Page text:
Professor Hirotaro Iwase,
Director of Education and Research Center of Legal Medicine, Chiba University

Education and Research Center of Legal Medicine, Chiba University was opened in April 2014. Consisting of six departments that collaborate with each other based on the existing Department of Legal Medicine, the Center not only engages in teaching and research, but also advances the practice of forensic investigation. Legal medicine is an academic discipline in which researchers establish the causes of injury or death to utilize this knowledge for the sake of living people, with the objective of contributing to the protection of people’s rights, the safety of society, and the improvement of social welfare. The Center is equipped with world-leading technologies, and applies them to its teaching, research, and practice.

Welcome to the website of Education and Research Center of Legal Medicine, Chiba University

Education and Research Center of Legal Medicine was established in 2014 to train doctors, dentists, pharmacists, technicians, and other professionals in the field of legal medicine to carry out highly specialized duties.

Legal medicine is an academic discipline that goes beyond the performance of autopsies to determine the cause of a person’s death. In addition to autopsy, an investigation of the cause of death also requires a range of other tests, including pharmacological tests, imaging, and blood and urine biochemistry tests. If skeletal remains are discovered, establishing the person's identity and the environment in which they lived is crucial for determining whether their death was due to suicide, homicide, or accident.

DNA testing and dental examinations are necessary for the determination of identity, and must take into account phenomena characteristic of cadavers, including the changes caused by decomposition and the post-mortem redistribution of pharmacological substances. Given the possibility of contamination of minute test samples, particular experience and expertise beyond the forensic tests performed by police and the tests on biological samples carried out in general hospitals are also required, as is a different level of quality control. In other countries, the specialists who carry out these difficult tests are trained in institutions known as forensic institutes and then take charge of these investigative duties; however, no such institution has previously existed in Japan. The reality is that, although these tests should be performed by highly specialized staff, they were in fact being carried out in Japan by amateurs with a low degree of accuracy.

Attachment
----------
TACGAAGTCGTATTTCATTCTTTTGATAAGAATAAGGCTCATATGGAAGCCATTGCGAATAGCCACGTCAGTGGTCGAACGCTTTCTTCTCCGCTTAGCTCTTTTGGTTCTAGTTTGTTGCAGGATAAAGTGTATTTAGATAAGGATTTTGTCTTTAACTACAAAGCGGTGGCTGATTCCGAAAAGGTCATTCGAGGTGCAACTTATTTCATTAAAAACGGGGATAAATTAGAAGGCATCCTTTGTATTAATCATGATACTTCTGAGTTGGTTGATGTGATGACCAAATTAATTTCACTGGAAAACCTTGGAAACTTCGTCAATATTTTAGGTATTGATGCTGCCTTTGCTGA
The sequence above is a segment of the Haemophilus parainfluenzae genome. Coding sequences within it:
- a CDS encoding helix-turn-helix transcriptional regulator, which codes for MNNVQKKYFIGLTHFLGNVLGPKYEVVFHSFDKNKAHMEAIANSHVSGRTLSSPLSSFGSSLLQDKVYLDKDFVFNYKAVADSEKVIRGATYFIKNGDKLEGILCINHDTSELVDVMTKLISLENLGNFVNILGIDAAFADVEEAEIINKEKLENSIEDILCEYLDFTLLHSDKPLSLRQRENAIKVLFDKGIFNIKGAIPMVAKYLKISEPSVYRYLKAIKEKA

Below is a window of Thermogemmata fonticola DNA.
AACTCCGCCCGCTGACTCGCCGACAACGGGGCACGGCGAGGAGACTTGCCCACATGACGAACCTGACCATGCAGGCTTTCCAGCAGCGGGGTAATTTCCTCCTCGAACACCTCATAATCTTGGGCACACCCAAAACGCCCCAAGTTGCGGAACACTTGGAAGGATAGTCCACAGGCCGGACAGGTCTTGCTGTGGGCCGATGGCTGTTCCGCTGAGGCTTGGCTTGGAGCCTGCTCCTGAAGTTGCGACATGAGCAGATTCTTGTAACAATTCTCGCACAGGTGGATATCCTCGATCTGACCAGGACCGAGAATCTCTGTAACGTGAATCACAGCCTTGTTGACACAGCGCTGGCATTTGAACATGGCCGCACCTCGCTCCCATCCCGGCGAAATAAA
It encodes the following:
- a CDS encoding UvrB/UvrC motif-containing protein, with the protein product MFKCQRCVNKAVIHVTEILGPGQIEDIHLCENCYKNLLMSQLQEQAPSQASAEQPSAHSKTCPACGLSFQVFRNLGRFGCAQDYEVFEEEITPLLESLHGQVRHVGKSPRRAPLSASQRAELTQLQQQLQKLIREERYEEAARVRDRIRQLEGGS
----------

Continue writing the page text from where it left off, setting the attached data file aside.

In many countries, legal medicine also involves not only autopsying cadavers but also examining the victims of child abuse or domestic violence, enabling them to be taken into care before the situation escalates; however, with the exception of a few universities, such a system is also lacking in Japan.

Education and Research Center of Legal Medicine has been established with the aim of rectifying this situation by shaping career paths for practitioners, educators, and researchers in six specialist fields of legal medicine (forensic pathology, forensic radiology and imaging, forensic toxicology, forensic odontology, forensic genetics, and clinical forensic medicine), and continuously training professionals to raise the level of legal medicine practiced in Japan.

My colleagues at the Center and I will spare no effort to help make society safer in Japan, and welcome your criticisms and encouragements.